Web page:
jo skates

Skating in the key of life

It’s all in my head


That title doesn’t mean what you think it does. No, I’m not going skating-crazy, although the term “skatinsanity” does come to mind.

Literally, some of my skating problems have to do with the weight of my head. Laurie pointed out today that one of the reasons I’m not bending my ankles enough is that my head is tipped slightly forward, just enough to bring my weight into the wrong place. To counteract this, I send my hips back.

I have been told countless times to look up, but all I do is get my eyes peeking up while continuing to keep my head down. She suggested thinking instead about rolling the weight of the head back slightly. And what do you know? I was in a much better position on the blade, and was able to bend my ankles like a champ.

As I was looking for pictures of skaters to illustrate this “head weight slightly tipped back” position, I realized that they all have their head weight back! I could find very few pictures of elite level skaters who have their heads tipped forward as I do (unless they are doing it for dramatic choreographic effect, or have some kind of terrible moment that we’d rather not think about).

With their heads in the right place, look at them go!


This provides another way of thinking about body position. It especially helps on the transition from back outside edge to forward outside edge. Laurie suggested thinking about not only the head weight going slightly back, but also the movement of the nose “like a rainbow” as I turn forward.

I realize that all these descriptions are pretty strange to non-skaters. But one more before the “skatinsanity” is finished today. When I corrected my head position, suddenly everything got a lot better. My forward progressives were so polished, in fact, that Laurie suggested that I complete the picture by working on my hand position. I tend to droop my wrists (especially the right one) unconsciously, which looks more than a little awkward.  It’s an easy fix, but I haven’t bothered to do it.

As Laurie puts it, having that one strange wrist position is like being in a really gorgeous outfit, but failing to notice that there’s a piece of toilet paper stuck to your backside. Funny!

Okay, some lesson notes:

  • forward outside edges with hips facing forward (not opening outside the circle)
  • swing rolls: push onto new edge without “unfurling”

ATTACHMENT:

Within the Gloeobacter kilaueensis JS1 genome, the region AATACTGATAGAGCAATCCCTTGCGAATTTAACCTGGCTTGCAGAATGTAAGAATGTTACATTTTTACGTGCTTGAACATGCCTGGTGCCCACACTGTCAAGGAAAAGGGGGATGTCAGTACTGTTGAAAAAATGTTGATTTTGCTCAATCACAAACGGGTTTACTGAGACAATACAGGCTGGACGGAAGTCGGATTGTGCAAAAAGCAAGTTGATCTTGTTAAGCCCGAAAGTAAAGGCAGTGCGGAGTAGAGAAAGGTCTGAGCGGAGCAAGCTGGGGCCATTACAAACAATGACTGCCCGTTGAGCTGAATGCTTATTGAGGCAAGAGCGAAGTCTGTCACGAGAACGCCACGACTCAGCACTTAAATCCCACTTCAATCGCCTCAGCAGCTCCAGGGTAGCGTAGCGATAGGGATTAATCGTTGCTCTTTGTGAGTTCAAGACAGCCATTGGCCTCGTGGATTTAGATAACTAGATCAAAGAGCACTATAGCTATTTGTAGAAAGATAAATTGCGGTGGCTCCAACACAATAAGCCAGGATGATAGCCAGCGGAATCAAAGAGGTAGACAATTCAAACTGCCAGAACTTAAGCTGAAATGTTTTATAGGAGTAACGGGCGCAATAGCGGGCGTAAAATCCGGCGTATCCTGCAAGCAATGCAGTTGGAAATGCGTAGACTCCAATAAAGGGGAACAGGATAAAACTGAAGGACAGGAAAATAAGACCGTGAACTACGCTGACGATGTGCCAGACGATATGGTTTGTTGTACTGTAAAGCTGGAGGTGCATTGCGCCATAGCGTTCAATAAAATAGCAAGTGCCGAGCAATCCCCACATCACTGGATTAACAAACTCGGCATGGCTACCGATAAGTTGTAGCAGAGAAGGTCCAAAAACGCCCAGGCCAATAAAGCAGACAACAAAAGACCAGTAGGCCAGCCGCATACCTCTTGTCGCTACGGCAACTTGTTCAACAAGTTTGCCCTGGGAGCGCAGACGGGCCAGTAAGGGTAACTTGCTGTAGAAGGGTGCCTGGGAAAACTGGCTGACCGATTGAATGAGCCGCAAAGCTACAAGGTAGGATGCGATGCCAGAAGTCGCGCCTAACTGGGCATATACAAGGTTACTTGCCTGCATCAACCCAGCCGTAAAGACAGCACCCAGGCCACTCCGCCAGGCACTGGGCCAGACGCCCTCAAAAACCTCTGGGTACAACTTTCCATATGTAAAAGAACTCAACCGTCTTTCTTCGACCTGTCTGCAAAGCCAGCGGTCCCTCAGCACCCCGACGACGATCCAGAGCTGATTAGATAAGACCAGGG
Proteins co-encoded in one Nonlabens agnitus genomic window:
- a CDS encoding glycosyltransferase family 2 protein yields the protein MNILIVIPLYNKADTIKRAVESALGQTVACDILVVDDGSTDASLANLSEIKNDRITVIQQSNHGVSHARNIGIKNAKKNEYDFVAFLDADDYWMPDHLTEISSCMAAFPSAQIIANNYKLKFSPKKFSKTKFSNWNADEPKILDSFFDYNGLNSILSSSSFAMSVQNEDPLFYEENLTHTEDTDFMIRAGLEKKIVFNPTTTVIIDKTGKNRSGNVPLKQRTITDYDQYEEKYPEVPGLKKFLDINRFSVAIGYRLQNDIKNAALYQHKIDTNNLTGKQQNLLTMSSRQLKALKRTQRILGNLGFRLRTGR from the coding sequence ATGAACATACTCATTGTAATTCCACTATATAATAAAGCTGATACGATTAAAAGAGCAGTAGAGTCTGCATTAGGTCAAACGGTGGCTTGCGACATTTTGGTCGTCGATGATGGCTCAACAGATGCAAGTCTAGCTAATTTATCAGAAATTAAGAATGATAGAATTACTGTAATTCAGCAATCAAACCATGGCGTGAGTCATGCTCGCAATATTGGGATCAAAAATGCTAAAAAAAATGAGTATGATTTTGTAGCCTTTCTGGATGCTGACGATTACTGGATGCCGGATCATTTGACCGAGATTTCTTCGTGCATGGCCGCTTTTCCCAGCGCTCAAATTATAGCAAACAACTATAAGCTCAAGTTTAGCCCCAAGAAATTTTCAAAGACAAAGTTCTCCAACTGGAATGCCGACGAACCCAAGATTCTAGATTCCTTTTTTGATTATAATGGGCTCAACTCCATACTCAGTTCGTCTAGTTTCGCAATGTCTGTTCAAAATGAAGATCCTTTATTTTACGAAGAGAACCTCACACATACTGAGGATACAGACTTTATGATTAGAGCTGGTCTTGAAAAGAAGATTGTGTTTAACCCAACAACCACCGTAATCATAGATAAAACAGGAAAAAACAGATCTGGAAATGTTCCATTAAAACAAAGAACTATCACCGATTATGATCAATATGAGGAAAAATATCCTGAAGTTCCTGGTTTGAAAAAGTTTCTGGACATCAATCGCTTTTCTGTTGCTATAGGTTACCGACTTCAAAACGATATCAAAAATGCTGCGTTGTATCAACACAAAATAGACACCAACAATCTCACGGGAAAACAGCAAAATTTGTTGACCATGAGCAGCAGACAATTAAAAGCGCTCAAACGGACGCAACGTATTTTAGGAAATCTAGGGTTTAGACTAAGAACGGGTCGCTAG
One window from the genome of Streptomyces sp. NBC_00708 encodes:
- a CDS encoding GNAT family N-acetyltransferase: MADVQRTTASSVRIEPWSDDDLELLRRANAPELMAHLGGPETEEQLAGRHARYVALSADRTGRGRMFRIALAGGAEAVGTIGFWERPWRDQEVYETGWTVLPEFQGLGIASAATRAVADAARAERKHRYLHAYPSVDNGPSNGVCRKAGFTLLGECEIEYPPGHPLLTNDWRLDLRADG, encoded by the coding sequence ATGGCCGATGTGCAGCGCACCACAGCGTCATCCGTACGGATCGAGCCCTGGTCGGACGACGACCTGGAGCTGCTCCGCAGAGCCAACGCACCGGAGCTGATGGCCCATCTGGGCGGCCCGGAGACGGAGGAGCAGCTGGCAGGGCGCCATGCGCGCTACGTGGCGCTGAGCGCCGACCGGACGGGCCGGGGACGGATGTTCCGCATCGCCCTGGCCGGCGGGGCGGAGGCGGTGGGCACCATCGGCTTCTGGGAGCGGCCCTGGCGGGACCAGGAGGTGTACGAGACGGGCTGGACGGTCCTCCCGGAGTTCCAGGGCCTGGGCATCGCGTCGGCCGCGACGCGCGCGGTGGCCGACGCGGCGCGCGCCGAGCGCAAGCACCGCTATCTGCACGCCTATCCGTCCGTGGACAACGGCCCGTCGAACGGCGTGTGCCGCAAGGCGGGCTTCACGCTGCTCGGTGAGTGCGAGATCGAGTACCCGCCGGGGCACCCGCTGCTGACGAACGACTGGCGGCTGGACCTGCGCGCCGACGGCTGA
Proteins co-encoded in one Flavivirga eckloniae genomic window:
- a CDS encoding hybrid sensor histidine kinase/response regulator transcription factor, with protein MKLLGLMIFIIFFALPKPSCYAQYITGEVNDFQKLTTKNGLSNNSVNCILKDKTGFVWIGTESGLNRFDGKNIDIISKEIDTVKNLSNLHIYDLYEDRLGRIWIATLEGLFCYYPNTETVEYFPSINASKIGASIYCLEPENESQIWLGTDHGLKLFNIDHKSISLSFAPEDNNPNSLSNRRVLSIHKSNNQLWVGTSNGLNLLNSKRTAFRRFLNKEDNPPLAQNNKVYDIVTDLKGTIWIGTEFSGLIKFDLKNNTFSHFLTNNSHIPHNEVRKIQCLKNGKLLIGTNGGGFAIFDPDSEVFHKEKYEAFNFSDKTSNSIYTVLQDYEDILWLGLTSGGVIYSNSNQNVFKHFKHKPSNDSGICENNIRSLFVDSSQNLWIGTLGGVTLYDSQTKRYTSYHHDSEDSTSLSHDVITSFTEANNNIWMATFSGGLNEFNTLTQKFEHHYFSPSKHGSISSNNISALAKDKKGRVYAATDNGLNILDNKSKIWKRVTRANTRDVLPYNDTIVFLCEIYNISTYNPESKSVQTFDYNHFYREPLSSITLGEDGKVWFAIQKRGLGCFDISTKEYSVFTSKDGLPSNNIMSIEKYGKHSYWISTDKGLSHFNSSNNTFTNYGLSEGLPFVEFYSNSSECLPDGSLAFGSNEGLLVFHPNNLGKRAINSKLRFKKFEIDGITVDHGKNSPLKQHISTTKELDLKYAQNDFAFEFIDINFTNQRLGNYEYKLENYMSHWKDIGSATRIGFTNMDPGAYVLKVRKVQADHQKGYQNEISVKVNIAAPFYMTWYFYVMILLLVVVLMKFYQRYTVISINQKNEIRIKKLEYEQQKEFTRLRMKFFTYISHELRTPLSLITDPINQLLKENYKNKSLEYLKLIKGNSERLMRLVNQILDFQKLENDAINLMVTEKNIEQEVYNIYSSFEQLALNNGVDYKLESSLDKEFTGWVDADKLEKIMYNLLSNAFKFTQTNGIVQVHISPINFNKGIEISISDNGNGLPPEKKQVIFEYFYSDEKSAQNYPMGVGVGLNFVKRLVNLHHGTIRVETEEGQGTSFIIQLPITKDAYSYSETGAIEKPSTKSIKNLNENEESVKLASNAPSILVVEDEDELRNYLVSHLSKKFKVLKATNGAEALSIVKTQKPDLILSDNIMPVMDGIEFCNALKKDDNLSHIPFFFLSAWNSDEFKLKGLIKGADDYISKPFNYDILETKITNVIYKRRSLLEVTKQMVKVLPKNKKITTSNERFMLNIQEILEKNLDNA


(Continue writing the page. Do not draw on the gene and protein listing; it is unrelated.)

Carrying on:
• progressives forward and backwards: experiment with rolling the weight of your head forward and back
  • three turn, back outside edge: weight of head back, make “rainbow” with nose
  • Kilian choctaw: rotate core towards right twice (not just arm); don’t need too much body twist if your core is actually rotating.

And a musical selection that is totally unrelated–but I wish I could skate as well as Ben Bliss (what an apt name) sings. Like buttah!

Author: Joskates

Don't see me on the ice? I may be in the classroom or at the theater, or hanging out with my family and friends.

8 thoughts on “It’s all in my head

  1. One helpful visual my ballet instructor gave me was to pretend like you have a grapefruit underneath your chin. It should force you to lift your head up (even though it doesn’t help with the downward eyes bit). Maybe you could try that too?


  2. A grapefruit would definitely do it! It’s definitely a change from what I usually do–the muscles at the back of my neck are feeling it!


  3. I quite like the nose “like a rainbow” idea.


  4. I’m so glad you like it! I find it really helpful to keep my head moving in the right direction.


  5. I’ll have to try tipping my head back to see if that helps my back edges and swing rolls.


  6. I hope it does, George. I found that doing it with back edges is a little scary (since I feel like I’m leaning back) so do it in moderation!


  7. Having my head tipped up from the chin only is actually part of my slumped/collapsed posture. When I lengthen from the neck and get my upper back arched and my shoulders down it actually tucks my chin more down. Once the posture is correct, raising the chin a little for effect is a different thing.


  8. Mary, I get the lesson on having my shoulders hitched up nearly every week these days. You are so right that it’s all connected! I also find that rotating my “head weight” back a bit helps me lengthen my neck properly; I used to lengthen it by tipping my head weight forward even more. One day I’ll get all the pieces straightened out–hope it doesn’t take me another four years!


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